Doing so yields a chance of success of 0.40%.
So we are not just talking about less than 10%, but less than 1%, and that is giving the overturn odds every conceivable twist of fate.
Barry Ritholtz quoted Salil Mehta in his article Beware of Data Mining.
In an e-mail exchange, he [Mehta] observed:
“There is an increased craving to slice and dice the recent election data, particularly given that the major pollsters have been shamed as they all immensely errored in projecting this year’s election’s victor. All gave President-elect Trump <15% a faux probability of winning. The risk of now retorting with data-mining this single election result is that they often miss an analysis of the predictive errors in this unique match-up (e.g., record high undecideds on Election eve), don’t take into account budding geospatial patterns to validate evidence, and in most case none of this should deceptively be promoted as an election forecasting model.”
I said exactly the same thing for months on end, totally ignored by Nate Silver, mainstream media, Barry Ritholtz, and damn near everyone else, except Mehta.
Silver made three colossal mistakes to which he has still not admitted.
- Silver ignored social attitudes and anger
- Silver over-relied on history
- Silver took short term polls and projected them way too far into the future
Nate silver never responded to a single email no matter how polite I was. In contrast, Mehta responded to every one of my emails.
I made my own mistakes. Following the first debate, I was totally disgusted with Trump’s performance and was pretty sure he would lose.
After FBI director James Comey reopened the case against Hillary, I reassessed.
Curiously, my early attitude forecasts were spot on.
Flashback May 23, 2016: Grim Election Map for Trump? Fox Analyst vs. RCP vs. Mish
Juan Williams, political analyst for Fox News Channel says Electoral Map Looks Grim for Trump.
I believe the map looks grim for Hillary.
Clearly one of us is wrong, so let’s compare maps and analysis.
RCP Map Analysis 2016-05-23
What a bunch of hooey. Let’s start with an RCP Tossup Map.
It’s absurd to start with a map of “Romney states”.
Williams’ comment “If Trump holds all the Romney states and carries Virginia, Pennsylvania and Florida” is even more ridiculous.
Mish Map Analysis 2016-05-23
I believe Trump will win the rust belt states of Michigan, Indiana, and Ohio. If so, Hillary will need a clean sweep of about every remaining state to win.
In the above map, if Trump wins Michigan as I project, all he needs to do is win North Carolina.
Suppose Trump does not win Michigan. Instead, give him North Carolina. In that case, either Virginia or Pennsylvania would put Trump over the top.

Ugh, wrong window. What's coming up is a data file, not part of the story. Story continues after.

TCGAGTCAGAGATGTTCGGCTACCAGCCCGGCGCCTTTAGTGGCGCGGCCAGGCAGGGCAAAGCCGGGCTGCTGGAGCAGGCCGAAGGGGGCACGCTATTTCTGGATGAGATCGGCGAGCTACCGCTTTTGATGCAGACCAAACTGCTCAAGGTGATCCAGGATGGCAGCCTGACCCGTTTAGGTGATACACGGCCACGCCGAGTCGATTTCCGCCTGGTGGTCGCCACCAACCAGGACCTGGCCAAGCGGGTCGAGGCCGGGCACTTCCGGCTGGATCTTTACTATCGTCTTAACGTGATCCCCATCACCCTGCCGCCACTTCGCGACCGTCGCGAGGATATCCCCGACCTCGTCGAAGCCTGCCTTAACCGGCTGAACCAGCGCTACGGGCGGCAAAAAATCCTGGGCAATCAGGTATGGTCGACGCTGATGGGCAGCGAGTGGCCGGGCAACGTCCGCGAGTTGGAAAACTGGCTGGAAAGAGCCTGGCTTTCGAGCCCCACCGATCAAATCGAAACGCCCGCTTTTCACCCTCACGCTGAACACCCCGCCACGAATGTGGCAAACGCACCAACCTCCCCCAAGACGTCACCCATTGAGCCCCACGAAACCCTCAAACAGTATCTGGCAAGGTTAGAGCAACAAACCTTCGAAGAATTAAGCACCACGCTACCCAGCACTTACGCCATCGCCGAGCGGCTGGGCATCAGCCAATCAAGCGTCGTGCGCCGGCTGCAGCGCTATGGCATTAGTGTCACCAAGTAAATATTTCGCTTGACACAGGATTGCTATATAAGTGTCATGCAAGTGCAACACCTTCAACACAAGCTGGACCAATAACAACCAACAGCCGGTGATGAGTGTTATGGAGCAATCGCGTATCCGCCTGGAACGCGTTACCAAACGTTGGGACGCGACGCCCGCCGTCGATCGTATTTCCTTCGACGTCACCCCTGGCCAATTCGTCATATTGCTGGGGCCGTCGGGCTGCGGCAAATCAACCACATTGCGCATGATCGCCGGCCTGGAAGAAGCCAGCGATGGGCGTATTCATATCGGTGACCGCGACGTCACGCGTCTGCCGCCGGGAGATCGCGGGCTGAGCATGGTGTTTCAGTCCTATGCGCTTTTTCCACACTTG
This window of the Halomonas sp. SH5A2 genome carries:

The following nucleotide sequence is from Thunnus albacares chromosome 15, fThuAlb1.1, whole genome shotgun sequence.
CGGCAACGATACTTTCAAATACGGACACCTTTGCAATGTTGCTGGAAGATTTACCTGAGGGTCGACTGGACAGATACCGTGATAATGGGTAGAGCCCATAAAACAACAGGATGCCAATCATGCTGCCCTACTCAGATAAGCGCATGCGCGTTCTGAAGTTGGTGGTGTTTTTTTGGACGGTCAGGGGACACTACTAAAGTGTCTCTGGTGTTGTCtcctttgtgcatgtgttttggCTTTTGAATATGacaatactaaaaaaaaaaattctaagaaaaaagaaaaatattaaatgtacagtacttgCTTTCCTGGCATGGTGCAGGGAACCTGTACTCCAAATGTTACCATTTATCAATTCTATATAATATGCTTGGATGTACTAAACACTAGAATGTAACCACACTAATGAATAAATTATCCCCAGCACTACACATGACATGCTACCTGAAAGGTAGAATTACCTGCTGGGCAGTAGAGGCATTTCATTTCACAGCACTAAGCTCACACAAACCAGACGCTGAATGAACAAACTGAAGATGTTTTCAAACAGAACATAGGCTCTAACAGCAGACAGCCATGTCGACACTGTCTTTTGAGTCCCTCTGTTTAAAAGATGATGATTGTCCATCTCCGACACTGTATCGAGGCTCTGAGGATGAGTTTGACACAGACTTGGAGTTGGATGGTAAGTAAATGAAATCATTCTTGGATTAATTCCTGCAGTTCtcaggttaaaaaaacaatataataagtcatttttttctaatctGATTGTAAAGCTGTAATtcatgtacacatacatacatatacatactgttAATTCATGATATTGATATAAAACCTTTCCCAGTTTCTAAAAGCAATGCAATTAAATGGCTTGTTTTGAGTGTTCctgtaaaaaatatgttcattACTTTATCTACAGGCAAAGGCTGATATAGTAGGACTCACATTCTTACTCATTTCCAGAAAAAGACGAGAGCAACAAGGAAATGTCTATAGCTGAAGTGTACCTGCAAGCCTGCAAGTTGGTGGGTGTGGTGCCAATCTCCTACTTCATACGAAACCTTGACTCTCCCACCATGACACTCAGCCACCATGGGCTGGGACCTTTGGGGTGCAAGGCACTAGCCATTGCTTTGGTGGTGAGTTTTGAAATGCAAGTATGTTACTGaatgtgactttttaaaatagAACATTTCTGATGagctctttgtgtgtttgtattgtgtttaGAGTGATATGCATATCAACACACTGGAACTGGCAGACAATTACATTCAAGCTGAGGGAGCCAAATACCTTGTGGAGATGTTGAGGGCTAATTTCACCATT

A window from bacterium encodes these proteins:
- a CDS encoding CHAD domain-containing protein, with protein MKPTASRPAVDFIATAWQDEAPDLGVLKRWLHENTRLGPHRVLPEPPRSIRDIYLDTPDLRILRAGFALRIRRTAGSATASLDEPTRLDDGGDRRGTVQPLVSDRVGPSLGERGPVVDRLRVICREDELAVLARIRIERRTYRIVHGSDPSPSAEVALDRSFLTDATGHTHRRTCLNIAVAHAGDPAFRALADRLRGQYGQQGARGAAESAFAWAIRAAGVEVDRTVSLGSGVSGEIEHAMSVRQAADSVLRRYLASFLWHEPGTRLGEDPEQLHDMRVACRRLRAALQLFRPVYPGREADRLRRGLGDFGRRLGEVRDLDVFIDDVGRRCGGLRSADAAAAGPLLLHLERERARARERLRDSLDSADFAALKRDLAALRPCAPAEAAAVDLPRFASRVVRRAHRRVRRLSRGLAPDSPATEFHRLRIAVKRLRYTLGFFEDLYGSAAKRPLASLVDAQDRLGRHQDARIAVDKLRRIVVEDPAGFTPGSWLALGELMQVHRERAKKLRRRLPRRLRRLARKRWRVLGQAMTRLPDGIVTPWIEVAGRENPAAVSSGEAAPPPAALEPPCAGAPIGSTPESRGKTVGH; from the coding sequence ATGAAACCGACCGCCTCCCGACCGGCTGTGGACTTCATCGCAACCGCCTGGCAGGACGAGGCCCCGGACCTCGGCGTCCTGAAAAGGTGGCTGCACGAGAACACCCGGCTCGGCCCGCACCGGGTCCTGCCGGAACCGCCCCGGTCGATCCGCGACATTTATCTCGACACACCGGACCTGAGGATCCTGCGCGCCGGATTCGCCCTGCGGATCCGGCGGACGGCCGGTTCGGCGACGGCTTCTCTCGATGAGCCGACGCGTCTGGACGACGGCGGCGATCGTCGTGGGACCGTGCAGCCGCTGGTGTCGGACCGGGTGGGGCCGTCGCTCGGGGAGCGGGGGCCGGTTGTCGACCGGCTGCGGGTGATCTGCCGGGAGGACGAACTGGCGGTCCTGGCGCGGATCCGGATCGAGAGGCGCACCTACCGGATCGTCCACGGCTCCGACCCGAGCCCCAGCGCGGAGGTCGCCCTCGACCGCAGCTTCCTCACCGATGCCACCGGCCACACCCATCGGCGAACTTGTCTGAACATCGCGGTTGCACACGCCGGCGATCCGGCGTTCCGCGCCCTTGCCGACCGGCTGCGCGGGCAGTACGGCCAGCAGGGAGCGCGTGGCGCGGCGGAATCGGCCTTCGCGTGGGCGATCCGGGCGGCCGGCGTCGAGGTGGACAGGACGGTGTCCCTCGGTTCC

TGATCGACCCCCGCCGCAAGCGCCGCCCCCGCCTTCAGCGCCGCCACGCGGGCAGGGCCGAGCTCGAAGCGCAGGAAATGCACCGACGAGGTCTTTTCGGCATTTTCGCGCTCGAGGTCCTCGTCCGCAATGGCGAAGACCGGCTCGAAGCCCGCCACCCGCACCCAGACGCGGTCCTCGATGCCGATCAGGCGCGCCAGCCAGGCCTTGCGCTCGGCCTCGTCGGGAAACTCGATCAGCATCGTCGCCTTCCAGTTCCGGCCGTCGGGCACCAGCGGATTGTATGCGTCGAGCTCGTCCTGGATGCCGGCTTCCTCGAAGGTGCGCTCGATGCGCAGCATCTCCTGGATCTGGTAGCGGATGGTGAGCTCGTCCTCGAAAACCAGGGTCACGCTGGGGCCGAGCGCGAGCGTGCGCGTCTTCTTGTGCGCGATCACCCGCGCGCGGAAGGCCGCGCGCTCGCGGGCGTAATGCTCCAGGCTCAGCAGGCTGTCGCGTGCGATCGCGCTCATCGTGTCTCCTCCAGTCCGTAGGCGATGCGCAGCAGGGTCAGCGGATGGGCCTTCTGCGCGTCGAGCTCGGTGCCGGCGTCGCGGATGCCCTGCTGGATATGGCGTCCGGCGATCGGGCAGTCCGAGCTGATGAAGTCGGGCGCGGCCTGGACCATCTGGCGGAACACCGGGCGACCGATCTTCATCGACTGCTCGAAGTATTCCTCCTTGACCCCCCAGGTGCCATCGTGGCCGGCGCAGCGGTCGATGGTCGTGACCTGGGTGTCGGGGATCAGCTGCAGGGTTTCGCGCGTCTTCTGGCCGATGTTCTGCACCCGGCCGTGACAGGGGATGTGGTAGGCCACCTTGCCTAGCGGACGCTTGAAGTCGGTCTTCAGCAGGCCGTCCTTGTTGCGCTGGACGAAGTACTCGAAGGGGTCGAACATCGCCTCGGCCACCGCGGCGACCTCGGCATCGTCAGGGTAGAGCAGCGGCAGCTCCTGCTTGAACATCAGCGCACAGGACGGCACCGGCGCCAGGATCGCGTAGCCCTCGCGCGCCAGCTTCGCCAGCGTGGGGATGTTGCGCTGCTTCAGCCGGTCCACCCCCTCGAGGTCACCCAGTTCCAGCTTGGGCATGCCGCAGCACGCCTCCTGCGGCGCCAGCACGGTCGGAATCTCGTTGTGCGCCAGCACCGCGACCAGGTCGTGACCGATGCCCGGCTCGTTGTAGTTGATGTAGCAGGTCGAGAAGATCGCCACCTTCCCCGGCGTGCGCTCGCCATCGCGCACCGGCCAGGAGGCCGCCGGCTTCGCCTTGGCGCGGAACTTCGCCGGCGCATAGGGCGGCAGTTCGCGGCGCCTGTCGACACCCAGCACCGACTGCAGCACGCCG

If Trump wins Pennsylvania and Ohio (not unlikely actually) I believe it’s pretty clear he will win.
In fact, if Trump carries those states, it’s likely he picks up other swing states moving towards an electoral landslide.
I purposely did not presume a miracle for Trump. I gave him leeway tradeoffs consistent with some things likely to break his way.
A Trump landslide is not impossible.
A landslide by either party is not my prediction, but it’s quite possible Trump could pull one off, and perhaps even lose the popular vote by a little bit.
My May assessment was nearly perfect. I cannot brag too much because I changed my assessment following the first debate.
I thank Mehta for listening to and responding to my analysis every step of the way.
Did Michael Moore Call the Election?
Much credit is given to Michael Moore for calling the election.
I don’t believe Moore did so. Nor do I believe most of those who claim to have called it.
Moore is a media manipulator. His motive for calling the election for Trump is very clear: It was a purposeful attempt to get out the vote, for Hillary.
I am equally suspicious of those who were sure Trump would win all along.
Comey may very well have swung the election to Trump, bailing out those who stuck with Trump thick and thin.
Credit Where Credit is Due
The one person I am willing to give credit to is professor Allan Lichtman who says “polls stink”. Lichtman Predicted Last 9 U.S. Elections, Including Trump’s Win.
Lichtman has no election biases that I can detect. However, CNN reports Professor predicted Trump win, says he will be impeached.
That headline could be misleading. Here is the statement “There’s a very good chance that Donald Trump could face impeachment,” Allan Lichtman told Erin Burnett on OutFront.
A very good chance could mean 25%. It could mean anything from 10% to 90%. There is a difference between “very good” and likely.
I rate the odds of impeachment as “not very good”. To place a number, let’s say 2%.
Salil, care to comment?
Mike “Mish” Shedlock